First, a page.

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Here is the array

var weekdayColor = {
        sunday : 'red',       // sunday
        monday : 'blue',      // monday
        tuesday: 'white',     // tuesday
        wednesday: 'black',    
        thursday: 'green',     
        friday: 'yellow',  
        saturday: 'orange'     

I want to be able to do something along the lines of weekcayColor[0] to get sunday:

Here is the JavaScript I wrote for an interview which was already turned in.. I know there is an easier way to do this. The first var weekdayColor CANNOT BE CHANGED; also weekdayColor.sunday returns red.

Perhaps I am using the wrong date method or accessing the var incorrectly?

var weekdayColor = {
        sunday : 'red',       // sunday
        monday : 'blue',      // monday
        tuesday: 'white',     // tuesday
        wednesday: 'black',     // wednessday
        thursday: 'green',     // thursday
        friday: 'yellow',    // friday
        saturday: 'orange'     // saturday
    var weekday=new Array();
    d = new Date;
    day = d.getDay();
    a = weekday[day];
    function change(){
        var x = document.getElementById("weekday");
        x.innerHTML = a;
        x.style.color = weekdayColor[a];
share|improve this question
You're missing vars and arrau literals. –  SLaks Jan 27 '13 at 20:23
What is your question? –  SLaks Jan 27 '13 at 20:27
I believe it's fine because JavaScript Objects don't necessarily keep a cross-browser property ordering. So, you still need the weekday array for mapping. A bit of better formatting, code clean-up and usage of [] notation for array creation may have been better. –  Alexander Jan 27 '13 at 20:28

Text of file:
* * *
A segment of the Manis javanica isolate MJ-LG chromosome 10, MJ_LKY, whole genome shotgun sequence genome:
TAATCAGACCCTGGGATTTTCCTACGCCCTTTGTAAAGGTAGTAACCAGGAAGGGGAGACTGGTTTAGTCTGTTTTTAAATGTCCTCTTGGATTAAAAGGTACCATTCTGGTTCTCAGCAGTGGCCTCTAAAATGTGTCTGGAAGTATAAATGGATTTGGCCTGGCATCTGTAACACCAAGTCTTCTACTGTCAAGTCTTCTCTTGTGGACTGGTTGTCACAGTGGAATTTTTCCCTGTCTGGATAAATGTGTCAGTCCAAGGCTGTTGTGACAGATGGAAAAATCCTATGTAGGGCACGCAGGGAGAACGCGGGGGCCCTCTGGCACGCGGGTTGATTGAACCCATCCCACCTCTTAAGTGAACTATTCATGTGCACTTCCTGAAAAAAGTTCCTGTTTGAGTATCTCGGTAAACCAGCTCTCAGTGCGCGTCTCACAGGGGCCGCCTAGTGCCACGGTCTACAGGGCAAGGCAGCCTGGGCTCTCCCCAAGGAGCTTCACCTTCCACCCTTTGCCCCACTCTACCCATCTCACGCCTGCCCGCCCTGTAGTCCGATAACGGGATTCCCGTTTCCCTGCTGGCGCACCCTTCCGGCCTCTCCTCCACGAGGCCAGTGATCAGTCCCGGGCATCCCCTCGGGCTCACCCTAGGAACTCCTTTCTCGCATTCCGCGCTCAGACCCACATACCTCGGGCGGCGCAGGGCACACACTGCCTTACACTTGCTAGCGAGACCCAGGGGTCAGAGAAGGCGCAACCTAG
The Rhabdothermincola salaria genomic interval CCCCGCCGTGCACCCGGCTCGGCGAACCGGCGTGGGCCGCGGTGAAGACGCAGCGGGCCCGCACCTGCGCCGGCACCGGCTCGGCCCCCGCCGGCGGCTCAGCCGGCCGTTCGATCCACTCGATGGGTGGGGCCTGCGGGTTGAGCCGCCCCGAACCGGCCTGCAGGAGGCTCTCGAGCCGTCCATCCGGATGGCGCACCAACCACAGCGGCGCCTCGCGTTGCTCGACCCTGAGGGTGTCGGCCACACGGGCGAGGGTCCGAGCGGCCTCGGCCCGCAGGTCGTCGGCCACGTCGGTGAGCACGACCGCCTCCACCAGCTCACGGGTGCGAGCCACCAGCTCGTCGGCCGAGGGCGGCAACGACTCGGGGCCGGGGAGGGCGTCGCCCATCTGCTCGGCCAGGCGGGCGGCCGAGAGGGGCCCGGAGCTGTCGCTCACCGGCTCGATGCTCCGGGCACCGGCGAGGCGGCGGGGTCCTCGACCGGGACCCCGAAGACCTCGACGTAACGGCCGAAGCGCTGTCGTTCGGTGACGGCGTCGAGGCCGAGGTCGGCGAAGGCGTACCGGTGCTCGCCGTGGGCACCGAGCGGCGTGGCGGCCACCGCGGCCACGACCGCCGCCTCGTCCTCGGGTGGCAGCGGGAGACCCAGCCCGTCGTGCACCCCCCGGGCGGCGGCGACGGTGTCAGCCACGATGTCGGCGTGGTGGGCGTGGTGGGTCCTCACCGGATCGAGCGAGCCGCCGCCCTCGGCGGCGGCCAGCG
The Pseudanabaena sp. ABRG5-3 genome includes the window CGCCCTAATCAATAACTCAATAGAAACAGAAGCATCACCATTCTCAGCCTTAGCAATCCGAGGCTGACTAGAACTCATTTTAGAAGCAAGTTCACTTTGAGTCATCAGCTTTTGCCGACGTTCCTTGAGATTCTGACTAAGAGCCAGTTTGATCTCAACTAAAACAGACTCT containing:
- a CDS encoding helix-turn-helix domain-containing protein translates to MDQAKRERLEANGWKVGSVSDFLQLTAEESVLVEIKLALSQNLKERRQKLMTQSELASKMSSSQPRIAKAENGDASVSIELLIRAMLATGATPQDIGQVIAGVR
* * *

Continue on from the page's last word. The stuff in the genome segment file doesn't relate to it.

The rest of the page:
You can't access a JSON object property by an index value: http://stackoverflow.com/a/4231336/674700. –  Alex Filipovici Jan 27 '13 at 20:50
@AlexFilipovici You are confusing terms here. There is no such thing like JSON Object. Javascript has either Objects or Arrays (or simple datatypes like strings, number or booleans). JSON means javascript object notation and is a datatransfer format which bases upon javascript's object notation und thus is easily integrated into JS because if you parse it, you have a valid JS Object you can work with. –  Christoph Jan 28 '13 at 9:47

2 Answers 2

Not 100% sure what you are trying to do. If you just want to change today element color need to modify change() as follows:

function change(day){
    var x = document.getElementById(day);       
    x.style.color = weekdayColor[day];
var d = new Date(),
    day = d.getDay(),
    a = weekday[day];

/* now call change passing day as argument*/

DEMO: http://jsfiddle.net/rhHjn/1

share|improve this answer

Easier would be to use an array of objects as following:

var weekday = [
   // and so on

Then you can do something like this:

d = new Date();
day = d.getDay();
weekday[day].name  // yields name
weekday[day].color // yields color

Alternatively you could write a prototype method:

Date.prototype.getDayName = function() {
return ['Sunday','Monday','Tuesday','Wednesday','Thursday','Friday','Saturday']

and now

var d = new Date;
d.getDayName(); // this would actually give you the name of the day
share|improve this answer
I can't change the initial var –  Xeo Jan 28 '13 at 3:12
@Xeo You cannot access the keys of an object via Array Notation [i] because object keys are not ordered! Other than iterating over all properties of the object e.g. via a for loop you cannot tell, which keys it actually contains. –  Christoph Jan 28 '13 at 10:50

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